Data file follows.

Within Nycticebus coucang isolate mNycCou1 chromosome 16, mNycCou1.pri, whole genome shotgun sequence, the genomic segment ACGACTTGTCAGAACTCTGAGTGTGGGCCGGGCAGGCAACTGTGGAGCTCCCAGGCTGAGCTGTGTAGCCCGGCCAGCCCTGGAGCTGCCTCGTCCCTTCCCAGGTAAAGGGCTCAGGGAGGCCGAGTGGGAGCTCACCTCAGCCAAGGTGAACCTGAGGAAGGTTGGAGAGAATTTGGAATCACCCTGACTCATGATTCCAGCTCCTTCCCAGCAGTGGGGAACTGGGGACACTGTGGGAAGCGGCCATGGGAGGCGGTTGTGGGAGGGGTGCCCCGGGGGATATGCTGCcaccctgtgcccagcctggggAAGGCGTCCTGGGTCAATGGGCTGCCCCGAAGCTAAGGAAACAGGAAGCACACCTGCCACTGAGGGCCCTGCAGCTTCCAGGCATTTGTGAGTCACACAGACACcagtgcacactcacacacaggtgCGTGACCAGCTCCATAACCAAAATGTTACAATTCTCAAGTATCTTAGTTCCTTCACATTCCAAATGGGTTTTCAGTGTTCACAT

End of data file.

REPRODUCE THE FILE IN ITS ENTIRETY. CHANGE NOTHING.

Within Nycticebus coucang isolate mNycCou1 chromosome 16, mNycCou1.pri, whole genome shotgun sequence, the genomic segment ACGACTTGTCAGAACTCTGAGTGTGGGCCGGGCAGGCAACTGTGGAGCTCCCAGGCTGAGCTGTGTAGCCCGGCCAGCCCTGGAGCTGCCTCGTCCCTTCCCAGGTAAAGGGCTCAGGGAGGCCGAGTGGGAGCTCACCTCAGCCAAGGTGAACCTGAGGAAGGTTGGAGAGAATTTGGAATCACCCTGACTCATGATTCCAGCTCCTTCCCAGCAGTGGGGAACTGGGGACACTGTGGGAAGCGGCCATGGGAGGCGGTTGTGGGAGGGGTGCCCCGGGGGATATGCTGCcaccctgtgcccagcctggggAAGGCGTCCTGGGTCAATGGGCTGCCCCGAAGCTAAGGAAACAGGAAGCACACCTGCCACTGAGGGCCCTGCAGCTTCCAGGCATTTGTGAGTCACACAGACACcagtgcacactcacacacaggtgCGTGACCAGCTCCATAACCAAAATGTTACAATTCTCAAGTATCTTAGTTCCTTCACATTCCAAATGGGTTTTCAGTGTTCACAT